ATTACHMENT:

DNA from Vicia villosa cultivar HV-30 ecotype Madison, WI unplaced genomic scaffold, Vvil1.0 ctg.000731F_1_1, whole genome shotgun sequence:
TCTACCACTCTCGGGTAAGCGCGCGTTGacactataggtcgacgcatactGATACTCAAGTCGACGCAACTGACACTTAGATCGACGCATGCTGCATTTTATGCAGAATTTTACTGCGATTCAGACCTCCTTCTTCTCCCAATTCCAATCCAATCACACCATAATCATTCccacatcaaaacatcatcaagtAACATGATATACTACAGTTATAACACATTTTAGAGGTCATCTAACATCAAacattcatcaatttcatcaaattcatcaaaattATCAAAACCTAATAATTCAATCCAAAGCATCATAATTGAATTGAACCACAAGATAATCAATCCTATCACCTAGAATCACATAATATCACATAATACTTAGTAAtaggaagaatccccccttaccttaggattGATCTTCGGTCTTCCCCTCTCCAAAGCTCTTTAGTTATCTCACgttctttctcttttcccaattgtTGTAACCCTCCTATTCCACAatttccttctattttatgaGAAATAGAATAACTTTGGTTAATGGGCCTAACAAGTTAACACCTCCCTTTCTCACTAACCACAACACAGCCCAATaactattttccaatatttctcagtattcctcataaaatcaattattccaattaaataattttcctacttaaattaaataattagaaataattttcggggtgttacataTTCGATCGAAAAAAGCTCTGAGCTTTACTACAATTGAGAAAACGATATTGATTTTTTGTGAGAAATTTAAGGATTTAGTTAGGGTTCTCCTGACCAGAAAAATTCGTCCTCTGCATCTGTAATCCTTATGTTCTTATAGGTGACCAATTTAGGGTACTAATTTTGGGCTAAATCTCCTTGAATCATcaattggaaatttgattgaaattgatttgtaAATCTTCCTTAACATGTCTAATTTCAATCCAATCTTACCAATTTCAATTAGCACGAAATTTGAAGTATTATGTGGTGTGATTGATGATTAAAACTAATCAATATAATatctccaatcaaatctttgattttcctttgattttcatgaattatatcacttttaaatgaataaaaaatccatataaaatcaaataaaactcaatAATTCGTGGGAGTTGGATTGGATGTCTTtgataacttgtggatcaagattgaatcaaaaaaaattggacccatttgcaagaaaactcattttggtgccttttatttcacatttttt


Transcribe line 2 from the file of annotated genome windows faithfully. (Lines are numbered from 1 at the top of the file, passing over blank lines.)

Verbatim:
TCTACCACTCTCGGGTAAGCGCGCGTTGacactataggtcgacgcatactGATACTCAAGTCGACGCAACTGACACTTAGATCGACGCATGCTGCATTTTATGCAGAATTTTACTGCGATTCAGACCTCCTTCTTCTCCCAATTCCAATCCAATCACACCATAATCATTCccacatcaaaacatcatcaagtAACATGATATACTACAGTTATAACACATTTTAGAGGTCATCTAACATCAAacattcatcaatttcatcaaattcatcaaaattATCAAAACCTAATAATTCAATCCAAAGCATCATAATTGAATTGAACCACAAGATAATCAATCCTATCACCTAGAATCACATAATATCACATAATACTTAGTAAtaggaagaatccccccttaccttaggattGATCTTCGGTCTTCCCCTCTCCAAAGCTCTTTAGTTATCTCACgttctttctcttttcccaattgtTGTAACCCTCCTATTCCACAatttccttctattttatgaGAAATAGAATAACTTTGGTTAATGGGCCTAACAAGTTAACACCTCCCTTTCTCACTAACCACAACACAGCCCAATaactattttccaatatttctcagtattcctcataaaatcaattattccaattaaataattttcctacttaaattaaataattagaaataattttcggggtgttacataTTCGATCGAAAAAAGCTCTGAGCTTTACTACAATTGAGAAAACGATATTGATTTTTTGTGAGAAATTTAAGGATTTAGTTAGGGTTCTCCTGACCAGAAAAATTCGTCCTCTGCATCTGTAATCCTTATGTTCTTATAGGTGACCAATTTAGGGTACTAATTTTGGGCTAAATCTCCTTGAATCATcaattggaaatttgattgaaattgatttgtaAATCTTCCTTAACATGTCTAATTTCAATCCAATCTTACCAATTTCAATTAGCACGAAATTTGAAGTATTATGTGGTGTGATTGATGATTAAAACTAATCAATATAATatctccaatcaaatctttgattttcctttgattttcatgaattatatcacttttaaatgaataaaaaatccatataaaatcaaataaaactcaatAATTCGTGGGAGTTGGATTGGATGTCTTtgataacttgtggatcaagattgaatcaaaaaaaattggacccatttgcaagaaaactcattttggtgccttttatttcacatttttt